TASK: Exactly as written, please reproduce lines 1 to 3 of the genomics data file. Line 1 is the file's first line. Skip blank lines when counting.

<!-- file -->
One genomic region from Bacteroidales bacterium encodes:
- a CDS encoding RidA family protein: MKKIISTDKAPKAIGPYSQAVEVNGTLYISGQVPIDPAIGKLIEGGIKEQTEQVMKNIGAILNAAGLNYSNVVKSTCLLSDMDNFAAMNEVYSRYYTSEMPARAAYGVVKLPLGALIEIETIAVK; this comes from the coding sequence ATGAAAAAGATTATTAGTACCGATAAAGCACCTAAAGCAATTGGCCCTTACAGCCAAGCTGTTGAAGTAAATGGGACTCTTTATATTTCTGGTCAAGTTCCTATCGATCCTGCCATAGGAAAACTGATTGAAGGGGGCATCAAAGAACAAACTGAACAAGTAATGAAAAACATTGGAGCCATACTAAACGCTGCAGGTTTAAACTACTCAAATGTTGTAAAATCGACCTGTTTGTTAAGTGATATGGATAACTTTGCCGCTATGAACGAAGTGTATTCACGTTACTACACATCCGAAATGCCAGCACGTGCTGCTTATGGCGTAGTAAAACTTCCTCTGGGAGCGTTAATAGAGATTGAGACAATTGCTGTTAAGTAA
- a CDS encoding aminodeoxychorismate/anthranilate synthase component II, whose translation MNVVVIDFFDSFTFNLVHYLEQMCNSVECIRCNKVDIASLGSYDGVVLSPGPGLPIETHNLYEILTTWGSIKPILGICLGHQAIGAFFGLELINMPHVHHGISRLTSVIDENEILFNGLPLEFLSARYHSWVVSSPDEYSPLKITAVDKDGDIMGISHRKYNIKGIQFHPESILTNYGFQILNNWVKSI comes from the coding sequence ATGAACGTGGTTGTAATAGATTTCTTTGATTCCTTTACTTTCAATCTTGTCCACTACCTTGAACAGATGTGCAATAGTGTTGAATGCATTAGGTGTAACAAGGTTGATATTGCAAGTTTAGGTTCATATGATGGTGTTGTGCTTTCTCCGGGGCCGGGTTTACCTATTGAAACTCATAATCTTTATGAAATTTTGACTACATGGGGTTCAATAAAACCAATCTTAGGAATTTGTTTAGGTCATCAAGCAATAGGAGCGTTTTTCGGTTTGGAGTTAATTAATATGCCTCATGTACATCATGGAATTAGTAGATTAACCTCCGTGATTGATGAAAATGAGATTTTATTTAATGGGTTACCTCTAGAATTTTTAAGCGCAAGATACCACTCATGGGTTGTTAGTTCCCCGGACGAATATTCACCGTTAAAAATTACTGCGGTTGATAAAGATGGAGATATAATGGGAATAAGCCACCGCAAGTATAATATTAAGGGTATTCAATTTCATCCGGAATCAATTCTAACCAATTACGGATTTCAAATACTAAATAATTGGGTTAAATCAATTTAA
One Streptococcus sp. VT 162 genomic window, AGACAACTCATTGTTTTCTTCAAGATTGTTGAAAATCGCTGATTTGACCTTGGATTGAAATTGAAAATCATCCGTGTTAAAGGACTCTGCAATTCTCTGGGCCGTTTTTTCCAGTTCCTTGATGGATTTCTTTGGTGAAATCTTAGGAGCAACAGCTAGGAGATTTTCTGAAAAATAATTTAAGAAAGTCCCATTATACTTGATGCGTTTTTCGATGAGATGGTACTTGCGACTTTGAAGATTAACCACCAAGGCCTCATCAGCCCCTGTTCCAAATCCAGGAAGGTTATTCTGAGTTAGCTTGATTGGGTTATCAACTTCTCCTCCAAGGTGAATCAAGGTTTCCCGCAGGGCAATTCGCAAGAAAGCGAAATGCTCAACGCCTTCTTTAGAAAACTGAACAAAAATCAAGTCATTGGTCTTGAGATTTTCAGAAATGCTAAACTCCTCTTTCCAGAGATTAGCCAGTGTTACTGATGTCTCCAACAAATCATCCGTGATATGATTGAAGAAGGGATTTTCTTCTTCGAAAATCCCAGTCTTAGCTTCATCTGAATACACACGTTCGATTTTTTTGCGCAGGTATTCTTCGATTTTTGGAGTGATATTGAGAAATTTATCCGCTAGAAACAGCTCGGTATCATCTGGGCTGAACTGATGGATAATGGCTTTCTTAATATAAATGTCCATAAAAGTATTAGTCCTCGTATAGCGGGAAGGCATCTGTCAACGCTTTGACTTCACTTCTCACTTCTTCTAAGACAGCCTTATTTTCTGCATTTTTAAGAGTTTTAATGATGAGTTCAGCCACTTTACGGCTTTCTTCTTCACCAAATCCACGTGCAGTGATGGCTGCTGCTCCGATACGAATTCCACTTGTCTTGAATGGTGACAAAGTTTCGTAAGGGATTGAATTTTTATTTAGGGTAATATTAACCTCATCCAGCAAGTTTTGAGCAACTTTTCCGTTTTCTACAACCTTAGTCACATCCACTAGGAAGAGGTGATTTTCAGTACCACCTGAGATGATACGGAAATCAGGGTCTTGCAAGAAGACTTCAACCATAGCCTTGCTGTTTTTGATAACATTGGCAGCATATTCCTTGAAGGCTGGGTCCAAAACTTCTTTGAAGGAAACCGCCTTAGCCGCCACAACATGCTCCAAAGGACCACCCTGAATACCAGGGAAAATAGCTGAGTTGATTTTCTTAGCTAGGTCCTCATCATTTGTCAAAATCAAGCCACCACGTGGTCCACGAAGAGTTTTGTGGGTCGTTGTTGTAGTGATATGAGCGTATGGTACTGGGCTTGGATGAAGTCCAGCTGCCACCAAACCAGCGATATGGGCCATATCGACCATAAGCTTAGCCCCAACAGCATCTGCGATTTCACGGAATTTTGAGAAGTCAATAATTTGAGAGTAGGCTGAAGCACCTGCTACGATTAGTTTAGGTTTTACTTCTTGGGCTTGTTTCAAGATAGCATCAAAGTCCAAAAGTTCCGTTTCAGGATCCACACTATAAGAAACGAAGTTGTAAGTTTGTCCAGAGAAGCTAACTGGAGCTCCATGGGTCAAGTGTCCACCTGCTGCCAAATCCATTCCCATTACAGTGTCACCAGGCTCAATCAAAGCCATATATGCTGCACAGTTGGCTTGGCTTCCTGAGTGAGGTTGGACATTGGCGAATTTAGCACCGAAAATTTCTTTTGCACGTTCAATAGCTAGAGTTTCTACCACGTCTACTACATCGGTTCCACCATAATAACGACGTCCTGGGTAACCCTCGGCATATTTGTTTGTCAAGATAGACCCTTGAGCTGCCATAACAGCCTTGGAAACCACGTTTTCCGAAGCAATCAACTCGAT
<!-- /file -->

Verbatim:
One genomic region from Bacteroidales bacterium encodes:
- a CDS encoding RidA family protein: MKKIISTDKAPKAIGPYSQAVEVNGTLYISGQVPIDPAIGKLIEGGIKEQTEQVMKNIGAILNAAGLNYSNVVKSTCLLSDMDNFAAMNEVYSRYYTSEMPARAAYGVVKLPLGALIEIETIAVK; this comes from the coding sequence ATGAAAAAGATTATTAGTACCGATAAAGCACCTAAAGCAATTGGCCCTTACAGCCAAGCTGTTGAAGTAAATGGGACTCTTTATATTTCTGGTCAAGTTCCTATCGATCCTGCCATAGGAAAACTGATTGAAGGGGGCATCAAAGAACAAACTGAACAAGTAATGAAAAACATTGGAGCCATACTAAACGCTGCAGGTTTAAACTACTCAAATGTTGTAAAATCGACCTGTTTGTTAAGTGATATGGATAACTTTGCCGCTATGAACGAAGTGTATTCACGTTACTACACATCCGAAATGCCAGCACGTGCTGCTTATGGCGTAGTAAAACTTCCTCTGGGAGCGTTAATAGAGATTGAGACAATTGCTGTTAAGTAA
- a CDS encoding aminodeoxychorismate/anthranilate synthase component II, whose translation MNVVVIDFFDSFTFNLVHYLEQMCNSVECIRCNKVDIASLGSYDGVVLSPGPGLPIETHNLYEILTTWGSIKPILGICLGHQAIGAFFGLELINMPHVHHGISRLTSVIDENEILFNGLPLEFLSARYHSWVVSSPDEYSPLKITAVDKDGDIMGISHRKYNIKGIQFHPESILTNYGFQILNNWVKSI comes from the coding sequence ATGAACGTGGTTGTAATAGATTTCTTTGATTCCTTTACTTTCAATCTTGTCCACTACCTTGAACAGATGTGCAATAGTGTTGAATGCATTAGGTGTAACAAGGTTGATATTGCAAGTTTAGGTTCATATGATGGTGTTGTGCTTTCTCCGGGGCCGGGTTTACCTATTGAAACTCATAATCTTTATGAAATTTTGACTACATGGGGTTCAATAAAACCAATCTTAGGAATTTGTTTAGGTCATCAAGCAATAGGAGCGTTTTTCGGTTTGGAGTTAATTAATATGCCTCATGTACATCATGGAATTAGTAGATTAACCTCCGTGATTGATGAAAATGAGATTTTATTTAATGGGTTACCTCTAGAATTTTTAAGCGCAAGATACCACTCATGGGTTGTTAGTTCCCCGGACGAATATTCACCGTTAAAAATTACTGCGGTTGATAAAGATGGAGATATAATGGGAATAAGCCACCGCAAGTATAATATTAAGGGTATTCAATTTCATCCGGAATCAATTCTAACCAATTACGGATTTCAAATACTAAATAATTGGGTTAAATCAATTTAA